May has repeated time and again that her government would deliver the wish of the British people, who voted to leave the European Union. She reiterated that there would not be a second referendum.
However, the lawmakers were critical of a 585-page document, a culmination of over a year of negotiations, agreed by EU and UK negotiators on Tuesday and approved by the UK Cabinet on Wednesday.
UK Brexit Secretary Dominic Raab announced earlier in the day he would be stepping down. Brexit Parliamentary Under-Secretary of State Suella Braverman, Secretary of State for Work and Pensions Esther McVey, and junior minister for Northern Ireland Shailesh Vara said they would leave. Rehman Chishti said he would step down as the vice chair of the Conservative Party and as a trade envoy to Pakistan.
The Irish border backstop was cited in several resignation letters.
To avoid a hard border between Northern Ireland and the Republic of Ireland, the two sides agreed on a backstop solution that will only be launched if no agreement on the future EU-UK relationship has been reached by the end of the transition period that is set to last through December 2020. At the same time, the transition period itself could be extended if the sides are not ready to move forward by July 2020.
The backstop solution, which keeps the United Kingdom in the EU customs union, has been a contentious point with many, although May has stressed this safety net would not necessarily be used.
How Fragile is May's Position?
Steven Woolfe, a member of the European Parliament and a strong Brexit supporter, believes that May is the one who should resign.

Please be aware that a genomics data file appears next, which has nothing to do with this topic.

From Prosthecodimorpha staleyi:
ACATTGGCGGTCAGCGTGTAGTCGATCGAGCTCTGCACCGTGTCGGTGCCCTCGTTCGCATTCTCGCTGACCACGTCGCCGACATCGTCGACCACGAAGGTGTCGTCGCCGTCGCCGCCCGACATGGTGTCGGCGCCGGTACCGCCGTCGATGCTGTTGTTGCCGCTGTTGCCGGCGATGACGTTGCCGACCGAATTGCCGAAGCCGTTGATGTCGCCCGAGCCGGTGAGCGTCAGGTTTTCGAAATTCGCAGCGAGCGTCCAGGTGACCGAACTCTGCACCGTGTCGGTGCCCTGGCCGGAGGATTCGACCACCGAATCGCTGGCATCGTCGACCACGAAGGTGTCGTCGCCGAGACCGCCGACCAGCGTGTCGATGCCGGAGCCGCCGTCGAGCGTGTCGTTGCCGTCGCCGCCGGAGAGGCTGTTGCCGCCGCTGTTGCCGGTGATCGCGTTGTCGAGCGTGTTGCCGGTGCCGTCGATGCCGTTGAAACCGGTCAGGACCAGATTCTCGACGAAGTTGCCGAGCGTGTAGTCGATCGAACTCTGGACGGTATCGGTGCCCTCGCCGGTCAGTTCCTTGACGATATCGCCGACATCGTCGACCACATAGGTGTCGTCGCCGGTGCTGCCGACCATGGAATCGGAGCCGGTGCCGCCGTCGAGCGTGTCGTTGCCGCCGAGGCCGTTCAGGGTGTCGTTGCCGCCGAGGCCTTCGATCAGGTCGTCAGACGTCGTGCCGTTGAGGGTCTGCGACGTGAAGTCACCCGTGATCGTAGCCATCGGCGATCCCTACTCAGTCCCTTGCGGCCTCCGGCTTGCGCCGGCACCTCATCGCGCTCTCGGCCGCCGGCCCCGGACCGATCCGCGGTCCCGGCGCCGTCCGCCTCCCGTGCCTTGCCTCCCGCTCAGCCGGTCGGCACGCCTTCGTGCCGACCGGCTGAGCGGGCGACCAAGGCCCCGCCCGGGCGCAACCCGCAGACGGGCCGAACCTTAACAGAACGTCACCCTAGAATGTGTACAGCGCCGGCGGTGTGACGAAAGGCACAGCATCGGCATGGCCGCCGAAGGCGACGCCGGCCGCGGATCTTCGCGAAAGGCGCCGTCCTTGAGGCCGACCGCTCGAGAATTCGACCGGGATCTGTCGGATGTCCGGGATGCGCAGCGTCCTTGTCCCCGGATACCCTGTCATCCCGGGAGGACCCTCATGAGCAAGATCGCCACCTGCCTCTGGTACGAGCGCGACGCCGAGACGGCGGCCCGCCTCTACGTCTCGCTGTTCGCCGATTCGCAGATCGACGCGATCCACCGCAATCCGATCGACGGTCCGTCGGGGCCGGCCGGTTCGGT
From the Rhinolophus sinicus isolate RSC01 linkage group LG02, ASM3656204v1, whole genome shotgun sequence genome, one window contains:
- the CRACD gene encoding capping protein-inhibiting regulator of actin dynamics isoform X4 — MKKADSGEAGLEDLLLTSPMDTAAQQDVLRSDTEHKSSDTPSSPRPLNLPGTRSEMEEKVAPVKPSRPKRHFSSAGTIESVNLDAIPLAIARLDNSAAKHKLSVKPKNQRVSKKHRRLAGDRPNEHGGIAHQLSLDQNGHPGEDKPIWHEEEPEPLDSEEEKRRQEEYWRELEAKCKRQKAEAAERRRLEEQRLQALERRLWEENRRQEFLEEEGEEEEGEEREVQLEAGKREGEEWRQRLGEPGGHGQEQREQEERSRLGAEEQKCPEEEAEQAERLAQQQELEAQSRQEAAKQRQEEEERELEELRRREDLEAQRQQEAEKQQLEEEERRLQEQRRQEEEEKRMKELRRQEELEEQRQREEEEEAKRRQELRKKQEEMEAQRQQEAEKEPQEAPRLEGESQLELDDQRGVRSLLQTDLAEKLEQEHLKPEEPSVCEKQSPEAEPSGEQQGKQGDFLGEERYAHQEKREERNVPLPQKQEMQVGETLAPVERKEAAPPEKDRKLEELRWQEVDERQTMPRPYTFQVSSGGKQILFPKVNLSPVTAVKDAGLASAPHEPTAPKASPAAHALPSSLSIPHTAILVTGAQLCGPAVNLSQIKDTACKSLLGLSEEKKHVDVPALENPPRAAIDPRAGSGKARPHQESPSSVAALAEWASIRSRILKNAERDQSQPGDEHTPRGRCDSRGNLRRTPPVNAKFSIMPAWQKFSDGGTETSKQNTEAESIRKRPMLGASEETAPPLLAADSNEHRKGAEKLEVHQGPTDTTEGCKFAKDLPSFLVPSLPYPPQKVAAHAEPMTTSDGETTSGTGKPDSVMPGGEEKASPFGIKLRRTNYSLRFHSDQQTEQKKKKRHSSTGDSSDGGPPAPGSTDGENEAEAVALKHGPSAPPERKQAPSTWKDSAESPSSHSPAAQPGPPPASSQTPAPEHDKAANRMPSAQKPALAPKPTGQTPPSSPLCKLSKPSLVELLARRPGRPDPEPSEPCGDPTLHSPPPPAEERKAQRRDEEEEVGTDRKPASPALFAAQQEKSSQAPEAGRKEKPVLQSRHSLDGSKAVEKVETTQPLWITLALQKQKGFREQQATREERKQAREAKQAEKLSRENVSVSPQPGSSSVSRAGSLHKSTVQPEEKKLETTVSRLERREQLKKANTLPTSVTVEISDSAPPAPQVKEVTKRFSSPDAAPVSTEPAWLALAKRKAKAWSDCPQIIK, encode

"We are counting the resignations from May's government, but the only resignation that will really matter is that of the Prime Minister herself. The Conservatives must find the guts to sack her," Woolfe told Sputnik.
Such a vote can be organized if 15 per cent of the Conservative lawmakers write to the 1922 committee chairman requesting it. If the committee receives the required 48 letters and decides to proceed with the vote, May will need to win a simple majority to retain her office. If she wins, the party cannot call for another vote for a year.
The recent agreement is a breakthrough, but the draft deal still has to clear several hurdles. Even May's victory in a potential no-confidence vote would not guarantee that the deal is accepted. The vote on the deal at the UK Parliament will be an important test, whose result is currently hard to predict. However, the deal will need approval from Europe as well.
Janice Atkinson, a vice chair of the Europe of Nations and Freedom Group (ENF) at the European Parliament, told Sputnik the deal was not what the United Kingdom had voted for.
"I have urged [Europe of Freedom and Direct Democracy] EFDD's Italians, ENF and Socialists in the EU to work together to stop this at EUCO [European Council]. We can do it… That is not what the British voted for at the referendum," Atkinson said.
Marcel de Graaff, an ENF co-chair, supported Atkinson's call for the revision of the draft agreement.
"Our Group supports the results of the Brexit referendum in which the British people have decided to leave the European Union. The indefinite and ambiguous nature of many of the provisions in the withdrawal agreement prepared by the negotiators, however, lead to concern. We support our colleague Janice Atkinson in demanding a revision of the withdrawal agreement to deliver clarity and to ensure that the decision of the British people to leave the EU will be fully respected and delivered," de Graaff told Sputnik.
Meanwhile, Donald Tusk, the president of the European Council, told reporters on Thursday that Brussels was ready for several scenarios: a final deal to be reached in November, no deal, or even no Brexit.
Let me say to our British friends: as much as I am sad to see you leave, I will do everything to make this farewell the least painful possible, both for you and for us. #Brexit— Donald Tusk (@eucopresident) November 15, 2018
If nothing extraordinary happens, we will hold a #EUCO to finalise and formalise the #Brexit agreement on Sunday 25 November at 9h30.— Donald Tusk (@eucopresident) November 15, 2018
My press statement this morning with @MichelBarnier: https://t.co/bjFQA9omHb pic.twitter.com/FtIsc7odHL
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